at was Deep Thro ent’s Men’ d si re tion to P a e ed inform In ‘All th nt. He leak a and rm fo rd a in Woodw a secret urnalists, jo n pose to ex g in em two Wash helped th e h so g in g to By do ndal, leadin Bernstein. tergate sca a W . s n u o o ix ri N the noto Richard President f o ll fa n the dow the t to unravel lists sough a rn u ey jo th e As th Watergate at became ad mystery th p Throat h ggled. Dee ru st e money! y tl th en frequ ays follow lw a e ic v ad memorable ood advice might be g It . ey n o m es. Follow the for church sts. Less so li a rn u jo r fo ey. There is needs mon n o ti a of is n a e priorities Every org in that. If th ly er d d o g n n fu u tential nothing ose of a po th g d n in a h h et rc for som the Chu be a recipe n ca t r a fo th s rk coincide ne that wo ive to be do oided av e b very effect to ptation m te e h T e. chase the everyon ation is to is n a rg o y driven by is for an d up being en to is ve It . funding er and abo funders ov f o es n ti o ri si o is the pri eart and m ed by the h up. t se s being guid a isation w n a rg o e th of why to nd efforts r energy a u o y g in n o Allow d for m ey by the nee to d te ta ic be d a deeper otivated by m n a th er rath ose has on or purp si is m f o se sen her an effect. Whet a profound s or u n is religio organisatio to the same secular it is in l, u ng your so end up losi ! rd of the wo every sense
22 The Extra Mile
Canute-like The story is famously told of King Canute. He sat on his throne on the seashore, waves lapping round his feet, commanding the sea to retreat. It didn’t! Unfairly King Canute has become a byword for failing to look reality in the face - commanding the sea to retreat despite the evidence of wet feet suggesting otherwise. Apparently Canute had tired of his flattering courtiers declaring that he was “So great, he could command the tides of the sea to go back”. Canute was fooled neither by the flattery nor the physics. He decided to prove a point … and his own limitations.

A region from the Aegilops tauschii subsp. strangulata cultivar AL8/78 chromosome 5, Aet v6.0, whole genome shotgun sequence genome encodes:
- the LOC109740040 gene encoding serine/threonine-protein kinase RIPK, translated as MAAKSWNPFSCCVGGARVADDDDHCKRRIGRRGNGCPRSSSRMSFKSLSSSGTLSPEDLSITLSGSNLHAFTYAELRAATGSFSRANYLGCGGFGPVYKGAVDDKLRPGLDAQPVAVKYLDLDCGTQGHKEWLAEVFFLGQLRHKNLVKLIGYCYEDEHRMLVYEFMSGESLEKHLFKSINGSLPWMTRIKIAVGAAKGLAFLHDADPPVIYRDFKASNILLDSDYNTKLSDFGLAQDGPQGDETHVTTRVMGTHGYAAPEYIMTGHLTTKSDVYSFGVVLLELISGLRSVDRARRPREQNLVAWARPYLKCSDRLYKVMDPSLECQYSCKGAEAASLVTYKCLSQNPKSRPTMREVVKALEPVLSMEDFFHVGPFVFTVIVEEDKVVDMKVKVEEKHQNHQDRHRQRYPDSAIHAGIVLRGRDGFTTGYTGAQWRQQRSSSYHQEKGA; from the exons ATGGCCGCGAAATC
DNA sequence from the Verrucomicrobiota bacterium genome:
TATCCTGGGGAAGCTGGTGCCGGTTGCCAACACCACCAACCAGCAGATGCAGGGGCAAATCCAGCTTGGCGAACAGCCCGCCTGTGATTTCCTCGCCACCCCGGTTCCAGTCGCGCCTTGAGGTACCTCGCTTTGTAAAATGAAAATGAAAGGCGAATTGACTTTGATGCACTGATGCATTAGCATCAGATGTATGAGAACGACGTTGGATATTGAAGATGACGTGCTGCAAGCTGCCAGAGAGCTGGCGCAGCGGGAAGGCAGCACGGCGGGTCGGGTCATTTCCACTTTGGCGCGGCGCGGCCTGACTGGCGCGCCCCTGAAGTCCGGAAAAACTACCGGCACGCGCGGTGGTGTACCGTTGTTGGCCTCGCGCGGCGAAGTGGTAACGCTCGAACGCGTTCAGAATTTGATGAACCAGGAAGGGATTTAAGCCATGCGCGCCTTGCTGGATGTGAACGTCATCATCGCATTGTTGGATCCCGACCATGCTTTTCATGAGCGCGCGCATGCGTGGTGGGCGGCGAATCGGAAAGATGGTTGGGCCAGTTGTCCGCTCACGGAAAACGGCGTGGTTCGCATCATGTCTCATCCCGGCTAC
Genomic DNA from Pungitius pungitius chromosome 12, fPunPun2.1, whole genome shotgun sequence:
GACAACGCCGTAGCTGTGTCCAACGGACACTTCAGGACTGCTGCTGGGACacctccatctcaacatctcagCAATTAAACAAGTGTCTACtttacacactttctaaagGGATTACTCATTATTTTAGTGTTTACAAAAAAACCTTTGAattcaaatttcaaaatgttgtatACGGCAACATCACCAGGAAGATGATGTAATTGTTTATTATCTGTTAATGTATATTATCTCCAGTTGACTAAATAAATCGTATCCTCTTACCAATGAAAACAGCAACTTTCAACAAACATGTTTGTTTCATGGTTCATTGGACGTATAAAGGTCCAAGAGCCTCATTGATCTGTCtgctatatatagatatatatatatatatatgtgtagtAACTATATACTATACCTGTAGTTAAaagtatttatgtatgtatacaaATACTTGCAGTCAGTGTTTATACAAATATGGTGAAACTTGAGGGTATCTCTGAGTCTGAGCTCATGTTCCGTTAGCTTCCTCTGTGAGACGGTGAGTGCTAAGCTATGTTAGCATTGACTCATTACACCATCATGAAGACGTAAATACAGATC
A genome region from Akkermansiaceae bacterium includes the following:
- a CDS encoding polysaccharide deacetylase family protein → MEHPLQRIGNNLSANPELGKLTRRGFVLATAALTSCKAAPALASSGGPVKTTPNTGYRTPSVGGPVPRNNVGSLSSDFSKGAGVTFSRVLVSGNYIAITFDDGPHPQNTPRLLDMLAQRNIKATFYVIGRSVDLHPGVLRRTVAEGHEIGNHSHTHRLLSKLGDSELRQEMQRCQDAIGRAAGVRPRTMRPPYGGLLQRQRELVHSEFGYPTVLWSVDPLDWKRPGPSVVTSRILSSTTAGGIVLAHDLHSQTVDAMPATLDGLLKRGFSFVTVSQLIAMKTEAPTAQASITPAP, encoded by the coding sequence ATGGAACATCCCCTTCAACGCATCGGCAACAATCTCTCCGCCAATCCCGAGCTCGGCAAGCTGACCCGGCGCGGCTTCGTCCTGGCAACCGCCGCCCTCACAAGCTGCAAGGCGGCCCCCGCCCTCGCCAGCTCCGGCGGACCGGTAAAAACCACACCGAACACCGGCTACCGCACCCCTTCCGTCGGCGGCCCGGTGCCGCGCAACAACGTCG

One day he had his throne carried to the seashore and sat on it as the tide came in, commanding the waves to advance no further. When they didn’t, he had made his point. He was not all-powerful and the laws of physics would not obey him. Living in the realm of reality is always better … and drier. Looking honestly at the way things really are on the ground. That requires some courage of organisations and leaders. However, it is always better than pretending that nothing has changed around us whilst seeming mystified by the changed place of the Church.
To sum i
The cha llenge fo r a chur ultimat ch is to ely by it follow it s sense clear se s heart o f mission nse of w - to be m . It is ab hy they otivated out chu e x ist and rches h Keeping w h a a t ving a the orig they ar inal pas e for. other or sion in ganisat a churc ion. It m followin h is not eans av g fads, c unlike w o iding m hasing orking in avoidin any tem funding g how t any ptation and the hings re s church - busyn li k ally are e. Howe e cannot s s, on the g ver, it n vigorou the socia ever me round. N sly invo ans l needs o r lv d e o e it s of the p self in p it mean do so is eople in ractical that a fashion its local action t able. It things fo hat mee c is o mmunit simply r the rig ts y just b a case o ht reaso ecause f setting ns. to out to d o the rig ht
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Chapter Five Start from where you are
24 The Extra Mile